Legal Rights and Criminal Offences

May 8, 2016

Every person has specific legal rights when charged with a criminal offence. It does not matter if the criminal offence is minor, like “Theft Under $5,000” or more serious, like “Manslaughter”. Unfortunately, many people are unaware of their rights.

If you are ever detained or arrested in relation to a criminal offence, it is crucial, that you exercise your rights. The following is an overview of some important legal rights:

The Right to Remain Silent

Everyone has the right to remain silent and not answer any questions upon arrest or detention. This right commences at the beginning of a criminal investigation and extends until the matter is completed. If a matter proceeds to trial, you cannot be compelled to testify at the trial. The decision to testify rests solely with the accused party.

Innocent Until Proven Guilty

Everyone is presumed innocent until proven guilty. The Crown must prove beyond a reasonable doubt that you are guilty of a criminal offence.

The Right against Unreasonable Searches and Seizures

This right protects an individual from unlawful or unjustified searches by the authorities. The right focuses on privacy and a “reasonable expectation of privacy”, in a given circumstance. With respect to a “seizure”, the right focuses on “taking of a thing from a person by a public authority without that person’s consent.”

For example: There is a greater expectation of privacy with respect to a person’s home than there is with respect to their automobile. As a result, in order to search the former, a search warrant is required.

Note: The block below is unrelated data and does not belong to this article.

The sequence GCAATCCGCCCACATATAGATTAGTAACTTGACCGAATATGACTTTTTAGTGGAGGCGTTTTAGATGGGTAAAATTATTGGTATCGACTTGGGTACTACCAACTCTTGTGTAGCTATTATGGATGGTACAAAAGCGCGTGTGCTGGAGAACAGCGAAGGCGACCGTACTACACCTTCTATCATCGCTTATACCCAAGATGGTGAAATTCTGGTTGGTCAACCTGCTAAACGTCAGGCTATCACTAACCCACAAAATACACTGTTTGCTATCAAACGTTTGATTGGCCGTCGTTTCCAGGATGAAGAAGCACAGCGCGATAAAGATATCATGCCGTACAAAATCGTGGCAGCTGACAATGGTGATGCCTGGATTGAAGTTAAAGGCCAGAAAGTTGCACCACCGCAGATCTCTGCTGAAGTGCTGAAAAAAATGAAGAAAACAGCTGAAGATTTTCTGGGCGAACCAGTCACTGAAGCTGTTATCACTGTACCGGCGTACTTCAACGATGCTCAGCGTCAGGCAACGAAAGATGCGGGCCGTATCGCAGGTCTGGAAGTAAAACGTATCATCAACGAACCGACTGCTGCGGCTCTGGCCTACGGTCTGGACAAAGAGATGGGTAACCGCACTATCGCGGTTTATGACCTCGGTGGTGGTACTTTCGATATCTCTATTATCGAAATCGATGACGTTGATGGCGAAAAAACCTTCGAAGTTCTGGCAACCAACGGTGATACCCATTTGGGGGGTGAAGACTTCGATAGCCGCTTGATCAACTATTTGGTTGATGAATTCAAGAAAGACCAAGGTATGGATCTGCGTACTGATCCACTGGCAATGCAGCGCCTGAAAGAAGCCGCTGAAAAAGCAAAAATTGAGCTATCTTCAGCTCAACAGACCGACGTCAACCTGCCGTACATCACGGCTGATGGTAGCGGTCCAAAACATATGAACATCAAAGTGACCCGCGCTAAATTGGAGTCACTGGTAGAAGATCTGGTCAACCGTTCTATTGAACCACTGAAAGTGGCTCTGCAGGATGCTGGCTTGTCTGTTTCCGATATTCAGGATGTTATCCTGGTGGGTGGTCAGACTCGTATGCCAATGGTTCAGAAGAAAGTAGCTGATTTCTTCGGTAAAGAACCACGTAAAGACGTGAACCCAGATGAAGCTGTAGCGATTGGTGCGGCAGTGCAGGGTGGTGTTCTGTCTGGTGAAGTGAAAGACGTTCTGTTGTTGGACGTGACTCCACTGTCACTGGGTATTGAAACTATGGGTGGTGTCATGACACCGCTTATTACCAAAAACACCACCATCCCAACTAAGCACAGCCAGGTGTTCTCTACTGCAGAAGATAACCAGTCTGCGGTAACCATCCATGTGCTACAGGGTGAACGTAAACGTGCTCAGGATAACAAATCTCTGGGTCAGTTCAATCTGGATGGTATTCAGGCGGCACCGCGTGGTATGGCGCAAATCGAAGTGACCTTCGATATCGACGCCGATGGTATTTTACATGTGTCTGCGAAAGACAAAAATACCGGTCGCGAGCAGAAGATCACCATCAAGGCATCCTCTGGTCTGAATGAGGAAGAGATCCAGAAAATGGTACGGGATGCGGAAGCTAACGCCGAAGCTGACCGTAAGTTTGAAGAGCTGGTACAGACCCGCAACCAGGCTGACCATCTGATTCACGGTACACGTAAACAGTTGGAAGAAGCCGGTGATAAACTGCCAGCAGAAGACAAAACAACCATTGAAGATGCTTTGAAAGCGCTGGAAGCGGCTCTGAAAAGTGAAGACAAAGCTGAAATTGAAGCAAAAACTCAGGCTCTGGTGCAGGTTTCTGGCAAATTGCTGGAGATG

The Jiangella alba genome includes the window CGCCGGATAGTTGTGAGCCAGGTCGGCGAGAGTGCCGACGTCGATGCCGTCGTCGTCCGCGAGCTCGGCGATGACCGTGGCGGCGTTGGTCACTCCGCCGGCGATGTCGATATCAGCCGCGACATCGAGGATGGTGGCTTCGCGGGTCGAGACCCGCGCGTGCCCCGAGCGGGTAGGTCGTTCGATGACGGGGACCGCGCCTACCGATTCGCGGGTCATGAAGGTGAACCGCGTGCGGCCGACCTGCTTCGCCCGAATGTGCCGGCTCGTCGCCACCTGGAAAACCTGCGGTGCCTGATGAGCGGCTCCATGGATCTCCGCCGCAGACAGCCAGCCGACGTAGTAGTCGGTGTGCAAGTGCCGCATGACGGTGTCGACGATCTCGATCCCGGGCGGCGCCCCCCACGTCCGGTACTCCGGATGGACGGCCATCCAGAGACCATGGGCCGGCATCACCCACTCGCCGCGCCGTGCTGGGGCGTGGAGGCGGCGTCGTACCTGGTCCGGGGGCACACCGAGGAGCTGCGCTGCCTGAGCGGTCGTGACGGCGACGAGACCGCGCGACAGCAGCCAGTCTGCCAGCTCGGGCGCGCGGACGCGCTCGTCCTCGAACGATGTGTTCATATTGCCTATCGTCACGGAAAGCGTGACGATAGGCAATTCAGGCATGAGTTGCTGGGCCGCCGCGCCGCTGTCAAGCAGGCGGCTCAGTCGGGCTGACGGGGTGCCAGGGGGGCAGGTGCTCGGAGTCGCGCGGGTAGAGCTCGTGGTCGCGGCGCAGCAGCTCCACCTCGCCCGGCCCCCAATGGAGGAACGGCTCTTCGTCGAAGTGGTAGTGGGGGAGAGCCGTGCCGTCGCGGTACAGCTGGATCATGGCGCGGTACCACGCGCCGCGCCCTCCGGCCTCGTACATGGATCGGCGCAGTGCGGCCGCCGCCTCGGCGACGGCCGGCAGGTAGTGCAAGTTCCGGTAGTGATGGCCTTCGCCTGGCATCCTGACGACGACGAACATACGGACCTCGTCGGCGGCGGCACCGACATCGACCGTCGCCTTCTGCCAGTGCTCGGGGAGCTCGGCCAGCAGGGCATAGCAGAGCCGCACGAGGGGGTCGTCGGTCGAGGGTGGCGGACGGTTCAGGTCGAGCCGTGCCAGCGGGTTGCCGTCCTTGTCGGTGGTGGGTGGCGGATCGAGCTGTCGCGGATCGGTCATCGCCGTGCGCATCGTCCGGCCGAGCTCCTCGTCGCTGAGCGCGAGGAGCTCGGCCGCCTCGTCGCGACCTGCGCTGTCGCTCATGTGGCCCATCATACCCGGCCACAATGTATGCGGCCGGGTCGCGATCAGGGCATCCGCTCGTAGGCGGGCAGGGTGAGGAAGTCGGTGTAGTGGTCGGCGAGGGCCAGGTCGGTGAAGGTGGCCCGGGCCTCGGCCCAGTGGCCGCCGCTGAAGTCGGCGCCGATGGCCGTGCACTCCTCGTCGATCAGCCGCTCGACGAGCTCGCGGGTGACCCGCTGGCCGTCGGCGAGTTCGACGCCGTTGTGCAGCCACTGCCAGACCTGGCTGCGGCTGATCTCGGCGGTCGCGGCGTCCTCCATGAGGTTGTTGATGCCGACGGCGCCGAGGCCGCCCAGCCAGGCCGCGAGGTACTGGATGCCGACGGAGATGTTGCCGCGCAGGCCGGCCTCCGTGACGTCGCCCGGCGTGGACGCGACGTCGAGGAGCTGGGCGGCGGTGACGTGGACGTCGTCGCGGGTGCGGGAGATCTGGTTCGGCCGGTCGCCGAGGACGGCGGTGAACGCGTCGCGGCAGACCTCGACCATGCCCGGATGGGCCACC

The Right to Counsel

Upon arrest or detention, everyone has the right to be advised of their right to access Legal Counsel. In addition to this, the authorities must facilitate this right by enabling you to speak to your specific lawyer or if you do not have a specific lawyer, allowing you access to “Duty Counsel”. Duty Counsel is a lawyer that is available at all times via telephone, is free of cost, and can give an arrested or detained individual advice. Finally, the authorities must ensure that they provide you with the ability to speak to your lawyer in private.

The Right to Be Informed of the Charges/Offence

Upon arrest, you must be told precisely what criminal offence you are being charged with. Upon detention, you must be advised of the reasons for your detention.

The Right to Reasonable Bail/Bail Hearing

If you are charged with a criminal offence and held for bail, you must be brought to court within 24 hours, and have a “bail hearing” within a “reasonable amount of time”

Generally, a person charged with a criminal offence should be released on bail unless the Crown is able to demonstrate that their detention is necessary.

The Right to a Trial within a Reasonable Time

The period of time from arrest until the trial date must be reasonable, bearing in mind all the circumstances. This right is engaged when an accused party takes all correct steps in order to move a criminal matter forward but is unable to do so due to the actions of the Crown, Court, or co-accused parties.

DISCLAIMER: The above information is provided for reference only and should not be deemed actual legal advice. If you or someone you know has been arrested and charged with a criminal offence, contact Passi & Patel criminal lawyers in Brampton, Mississauga, and Milton, 905-459-0004 now for a no-obligation consultation to discuss your criminal matter further and ensure your legal rights are protected.